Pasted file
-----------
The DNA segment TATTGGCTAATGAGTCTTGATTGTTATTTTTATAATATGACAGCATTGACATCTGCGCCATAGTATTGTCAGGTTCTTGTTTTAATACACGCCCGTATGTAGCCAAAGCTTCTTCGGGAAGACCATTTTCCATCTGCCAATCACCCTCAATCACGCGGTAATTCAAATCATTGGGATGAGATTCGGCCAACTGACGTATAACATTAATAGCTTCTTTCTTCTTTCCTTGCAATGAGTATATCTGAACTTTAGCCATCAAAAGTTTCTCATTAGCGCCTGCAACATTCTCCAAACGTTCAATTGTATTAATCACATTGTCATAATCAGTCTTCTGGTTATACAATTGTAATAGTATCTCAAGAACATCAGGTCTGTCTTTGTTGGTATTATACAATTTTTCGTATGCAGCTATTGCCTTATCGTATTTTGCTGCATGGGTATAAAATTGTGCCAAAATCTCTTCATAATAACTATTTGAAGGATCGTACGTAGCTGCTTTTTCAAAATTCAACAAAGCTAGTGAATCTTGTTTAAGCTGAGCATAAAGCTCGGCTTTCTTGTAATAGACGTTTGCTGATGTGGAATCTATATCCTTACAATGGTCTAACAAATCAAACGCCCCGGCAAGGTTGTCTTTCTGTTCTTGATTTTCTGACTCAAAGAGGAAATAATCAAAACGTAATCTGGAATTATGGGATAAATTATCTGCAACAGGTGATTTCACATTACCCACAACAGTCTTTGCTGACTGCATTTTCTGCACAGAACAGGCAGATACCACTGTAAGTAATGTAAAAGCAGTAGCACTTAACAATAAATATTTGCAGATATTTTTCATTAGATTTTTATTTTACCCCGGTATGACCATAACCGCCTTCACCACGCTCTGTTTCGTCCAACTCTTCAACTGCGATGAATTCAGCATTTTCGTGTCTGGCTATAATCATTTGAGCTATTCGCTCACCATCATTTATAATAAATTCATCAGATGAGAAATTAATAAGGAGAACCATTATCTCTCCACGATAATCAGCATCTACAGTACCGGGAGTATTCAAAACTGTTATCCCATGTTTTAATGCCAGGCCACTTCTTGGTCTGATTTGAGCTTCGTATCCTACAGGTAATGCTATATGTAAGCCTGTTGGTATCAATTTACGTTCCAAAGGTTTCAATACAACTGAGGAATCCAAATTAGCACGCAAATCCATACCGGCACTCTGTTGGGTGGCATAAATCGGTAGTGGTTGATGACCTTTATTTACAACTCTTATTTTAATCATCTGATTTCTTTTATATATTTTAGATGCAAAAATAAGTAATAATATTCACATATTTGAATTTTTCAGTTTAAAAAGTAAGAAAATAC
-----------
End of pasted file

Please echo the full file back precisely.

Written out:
The DNA segment TATTGGCTAATGAGTCTTGATTGTTATTTTTATAATATGACAGCATTGACATCTGCGCCATAGTATTGTCAGGTTCTTGTTTTAATACACGCCCGTATGTAGCCAAAGCTTCTTCGGGAAGACCATTTTCCATCTGCCAATCACCCTCAATCACGCGGTAATTCAAATCATTGGGATGAGATTCGGCCAACTGACGTATAACATTAATAGCTTCTTTCTTCTTTCCTTGCAATGAGTATATCTGAACTTTAGCCATCAAAAGTTTCTCATTAGCGCCTGCAACATTCTCCAAACGTTCAATTGTATTAATCACATTGTCATAATCAGTCTTCTGGTTATACAATTGTAATAGTATCTCAAGAACATCAGGTCTGTCTTTGTTGGTATTATACAATTTTTCGTATGCAGCTATTGCCTTATCGTATTTTGCTGCATGGGTATAAAATTGTGCCAAAATCTCTTCATAATAACTATTTGAAGGATCGTACGTAGCTGCTTTTTCAAAATTCAACAAAGCTAGTGAATCTTGTTTAAGCTGAGCATAAAGCTCGGCTTTCTTGTAATAGACGTTTGCTGATGTGGAATCTATATCCTTACAATGGTCTAACAAATCAAACGCCCCGGCAAGGTTGTCTTTCTGTTCTTGATTTTCTGACTCAAAGAGGAAATAATCAAAACGTAATCTGGAATTATGGGATAAATTATCTGCAACAGGTGATTTCACATTACCCACAACAGTCTTTGCTGACTGCATTTTCTGCACAGAACAGGCAGATACCACTGTAAGTAATGTAAAAGCAGTAGCACTTAACAATAAATATTTGCAGATATTTTTCATTAGATTTTTATTTTACCCCGGTATGACCATAACCGCCTTCACCACGCTCTGTTTCGTCCAACTCTTCAACTGCGATGAATTCAGCATTTTCGTGTCTGGCTATAATCATTTGAGCTATTCGCTCACCATCATTTATAATAAATTCATCAGATGAGAAATTAATAAGGAGAACCATTATCTCTCCACGATAATCAGCATCTACAGTACCGGGAGTATTCAAAACTGTTATCCCATGTTTTAATGCCAGGCCACTTCTTGGTCTGATTTGAGCTTCGTATCCTACAGGTAATGCTATATGTAAGCCTGTTGGTATCAATTTACGTTCCAAAGGTTTCAATACAACTGAGGAATCCAAATTAGCACGCAAATCCATACCGGCACTCTGTTGGGTGGCATAAATCGGTAGTGGTTGATGACCTTTATTTACAACTCTTATTTTAATCATCTGATTTCTTTTATATATTTTAGATGCAAAAATAAGTAATAATATTCACATATTTGAATTTTTCAGTTTAAAAAGTAAGAAAATAC